Online List-Making

As more groups are working online, there’s interest in exploring more things we can do with online resources. One of the things that we can do is create google documents (or other shared documents) and have people on a conference call look at the same document. But what about all the ways we can have people write on the document together? Here are a few options that show us what is possible is limitless.

Some types of online lists


Spectrum of Allies (Read more about Spectrum of Allies)

Open up a new google slide. Paste the spectrum of allies image. Now have others open that document.  They can use the text tool to add names of different groups, all in real-time so they can share their thinking with each other — even changing or moving those groups.


Maximise/Minimise List (Read more about Maximise/Minimise)

Open up a google document and create a table. On the left side, “Maximise” (to make more powerful) and on the right side “Minimise” (to make less powerful). Then you can ask people any kind of question, for example: What Maximises/Minimises our meetings? What Maximised/Minimised our latest action? What Maximises/Minimises our communication?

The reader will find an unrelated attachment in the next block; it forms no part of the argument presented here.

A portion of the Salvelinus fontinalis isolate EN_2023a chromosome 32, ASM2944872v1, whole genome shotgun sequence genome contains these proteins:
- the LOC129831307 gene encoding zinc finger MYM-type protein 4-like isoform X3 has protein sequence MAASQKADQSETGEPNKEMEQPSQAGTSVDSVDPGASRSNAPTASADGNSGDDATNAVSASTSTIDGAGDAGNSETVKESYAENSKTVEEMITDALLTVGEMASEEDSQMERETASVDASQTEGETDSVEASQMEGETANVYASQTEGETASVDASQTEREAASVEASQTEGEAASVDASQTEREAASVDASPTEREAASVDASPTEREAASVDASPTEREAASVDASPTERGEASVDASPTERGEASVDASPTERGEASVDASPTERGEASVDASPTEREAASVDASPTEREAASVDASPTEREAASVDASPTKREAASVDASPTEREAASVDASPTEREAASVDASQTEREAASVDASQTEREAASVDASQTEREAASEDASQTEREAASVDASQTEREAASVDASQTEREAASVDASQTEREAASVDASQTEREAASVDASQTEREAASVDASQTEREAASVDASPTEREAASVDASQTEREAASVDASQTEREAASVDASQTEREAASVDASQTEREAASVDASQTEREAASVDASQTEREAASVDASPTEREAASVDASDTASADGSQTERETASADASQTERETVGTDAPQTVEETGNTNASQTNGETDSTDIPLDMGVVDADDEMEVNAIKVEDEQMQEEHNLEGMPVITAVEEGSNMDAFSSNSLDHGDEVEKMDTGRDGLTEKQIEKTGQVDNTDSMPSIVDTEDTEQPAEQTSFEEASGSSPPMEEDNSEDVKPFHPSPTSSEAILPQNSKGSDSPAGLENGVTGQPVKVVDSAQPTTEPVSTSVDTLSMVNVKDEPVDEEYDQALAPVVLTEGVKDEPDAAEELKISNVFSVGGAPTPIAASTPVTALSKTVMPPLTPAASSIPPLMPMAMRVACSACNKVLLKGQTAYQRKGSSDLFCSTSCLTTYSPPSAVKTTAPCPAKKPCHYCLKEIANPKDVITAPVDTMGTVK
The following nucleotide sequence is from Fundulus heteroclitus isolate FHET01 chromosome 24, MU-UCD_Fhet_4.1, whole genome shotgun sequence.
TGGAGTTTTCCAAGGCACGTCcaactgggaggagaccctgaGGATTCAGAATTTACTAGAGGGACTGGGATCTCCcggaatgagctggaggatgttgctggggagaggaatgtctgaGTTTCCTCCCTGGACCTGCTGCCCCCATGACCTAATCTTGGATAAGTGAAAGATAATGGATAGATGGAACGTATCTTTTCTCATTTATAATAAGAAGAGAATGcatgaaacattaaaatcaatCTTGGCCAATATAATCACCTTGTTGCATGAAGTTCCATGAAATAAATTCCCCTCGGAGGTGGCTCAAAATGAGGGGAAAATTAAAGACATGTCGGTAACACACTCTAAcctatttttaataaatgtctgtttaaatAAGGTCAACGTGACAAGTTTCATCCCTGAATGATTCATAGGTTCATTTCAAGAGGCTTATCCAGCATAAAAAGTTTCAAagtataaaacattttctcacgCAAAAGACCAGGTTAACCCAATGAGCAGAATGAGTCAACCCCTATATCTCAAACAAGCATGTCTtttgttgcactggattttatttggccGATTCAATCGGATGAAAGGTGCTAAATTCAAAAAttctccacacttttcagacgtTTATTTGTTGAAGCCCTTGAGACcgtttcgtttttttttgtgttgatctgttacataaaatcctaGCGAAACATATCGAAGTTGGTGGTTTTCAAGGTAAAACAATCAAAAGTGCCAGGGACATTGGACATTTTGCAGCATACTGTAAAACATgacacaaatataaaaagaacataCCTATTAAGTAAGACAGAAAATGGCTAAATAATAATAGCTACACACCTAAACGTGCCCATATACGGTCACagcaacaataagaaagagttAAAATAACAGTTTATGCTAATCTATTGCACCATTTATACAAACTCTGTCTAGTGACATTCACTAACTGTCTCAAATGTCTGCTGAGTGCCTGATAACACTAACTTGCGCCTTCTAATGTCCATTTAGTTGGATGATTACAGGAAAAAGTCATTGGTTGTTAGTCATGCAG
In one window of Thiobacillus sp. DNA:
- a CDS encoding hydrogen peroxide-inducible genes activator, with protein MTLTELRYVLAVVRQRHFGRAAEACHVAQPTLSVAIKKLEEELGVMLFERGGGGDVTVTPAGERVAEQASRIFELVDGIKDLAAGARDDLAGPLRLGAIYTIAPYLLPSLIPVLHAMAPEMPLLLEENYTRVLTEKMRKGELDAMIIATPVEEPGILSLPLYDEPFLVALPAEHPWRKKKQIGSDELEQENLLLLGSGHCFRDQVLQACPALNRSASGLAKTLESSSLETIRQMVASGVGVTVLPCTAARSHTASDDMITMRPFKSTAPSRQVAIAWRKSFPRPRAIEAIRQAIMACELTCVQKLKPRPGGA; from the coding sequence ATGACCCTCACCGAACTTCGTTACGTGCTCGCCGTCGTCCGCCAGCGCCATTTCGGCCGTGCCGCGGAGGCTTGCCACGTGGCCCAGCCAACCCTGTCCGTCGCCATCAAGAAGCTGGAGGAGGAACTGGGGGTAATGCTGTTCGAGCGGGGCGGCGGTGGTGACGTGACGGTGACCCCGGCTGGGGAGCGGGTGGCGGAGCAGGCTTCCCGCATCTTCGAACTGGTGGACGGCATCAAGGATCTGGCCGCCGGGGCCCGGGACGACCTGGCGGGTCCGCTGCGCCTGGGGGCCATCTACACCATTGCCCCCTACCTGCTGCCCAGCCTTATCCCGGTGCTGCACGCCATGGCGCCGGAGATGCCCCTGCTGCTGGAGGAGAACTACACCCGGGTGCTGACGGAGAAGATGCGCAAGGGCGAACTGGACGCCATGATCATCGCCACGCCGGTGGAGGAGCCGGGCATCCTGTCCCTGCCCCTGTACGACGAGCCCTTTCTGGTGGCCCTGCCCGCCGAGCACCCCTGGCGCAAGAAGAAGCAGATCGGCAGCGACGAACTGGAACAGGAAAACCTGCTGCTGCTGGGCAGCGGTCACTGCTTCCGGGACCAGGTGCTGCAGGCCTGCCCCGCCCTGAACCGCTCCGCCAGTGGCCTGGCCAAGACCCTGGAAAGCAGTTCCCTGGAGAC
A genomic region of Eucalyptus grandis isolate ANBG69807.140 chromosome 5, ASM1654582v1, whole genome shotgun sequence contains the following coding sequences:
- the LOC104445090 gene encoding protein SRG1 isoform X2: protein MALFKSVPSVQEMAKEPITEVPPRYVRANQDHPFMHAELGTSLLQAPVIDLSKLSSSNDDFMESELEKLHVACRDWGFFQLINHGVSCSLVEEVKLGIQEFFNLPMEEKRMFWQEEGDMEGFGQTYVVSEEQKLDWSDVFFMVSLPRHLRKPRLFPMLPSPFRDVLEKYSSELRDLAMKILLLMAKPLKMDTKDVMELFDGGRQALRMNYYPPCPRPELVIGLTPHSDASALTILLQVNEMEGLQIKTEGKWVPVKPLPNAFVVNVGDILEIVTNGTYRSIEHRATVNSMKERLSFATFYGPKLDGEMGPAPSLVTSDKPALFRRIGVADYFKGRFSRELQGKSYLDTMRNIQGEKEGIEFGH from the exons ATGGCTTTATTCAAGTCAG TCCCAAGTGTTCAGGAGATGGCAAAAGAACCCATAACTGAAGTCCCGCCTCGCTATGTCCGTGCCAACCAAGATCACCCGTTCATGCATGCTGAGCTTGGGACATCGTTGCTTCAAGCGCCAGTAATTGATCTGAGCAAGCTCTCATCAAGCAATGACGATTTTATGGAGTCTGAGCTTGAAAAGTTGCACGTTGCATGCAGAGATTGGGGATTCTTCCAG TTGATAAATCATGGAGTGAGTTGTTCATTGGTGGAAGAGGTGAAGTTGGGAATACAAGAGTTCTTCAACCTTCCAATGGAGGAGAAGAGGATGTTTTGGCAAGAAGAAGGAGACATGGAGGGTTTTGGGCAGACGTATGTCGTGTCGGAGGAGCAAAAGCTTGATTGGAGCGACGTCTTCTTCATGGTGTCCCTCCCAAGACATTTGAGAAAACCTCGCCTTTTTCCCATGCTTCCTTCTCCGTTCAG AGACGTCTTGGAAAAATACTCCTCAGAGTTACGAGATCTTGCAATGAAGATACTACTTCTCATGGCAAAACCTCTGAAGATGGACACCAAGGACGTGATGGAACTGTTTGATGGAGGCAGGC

People can write these down, with the facilitator asking (or even writing) follow-up questions.


Evaluation (Read more about Evaluation)

In that same spirit, you could title the paper: “What worked” and “What to change.” 350 has used this to evaluate our meetings—what was good about the meeting? What could have been changed to make it better? For groups who do a lot of meetings online, this helps us practise the art of reflection so that our meetings can get more and more effective.

Similarly, after listening to a presentation, you can ask people: “What are you learning?” Have the group take 5 minutes to write—and then read the list for lessons learned!

Brainstorming, even Drawing (Read more about Online Brainstorming)

Are you needing to get a lot of ideas from the group? You can tap the creativity of the group by opening up a new document with a leading question, for example: “What are some action ideas for our event next month?” Then people can brainstorm a list of different actions.

Brainstorms can be even more inventive. If you open a shared drawing document, you could have people post a bunch of ideas, pasting them all over and even using icons to thumbs up what others had written! During a report-back you could, for example, ask people to share pictures of actions they have done — another way to support people to share the good energy with each other!

And more!

Be creative! Come up with your own!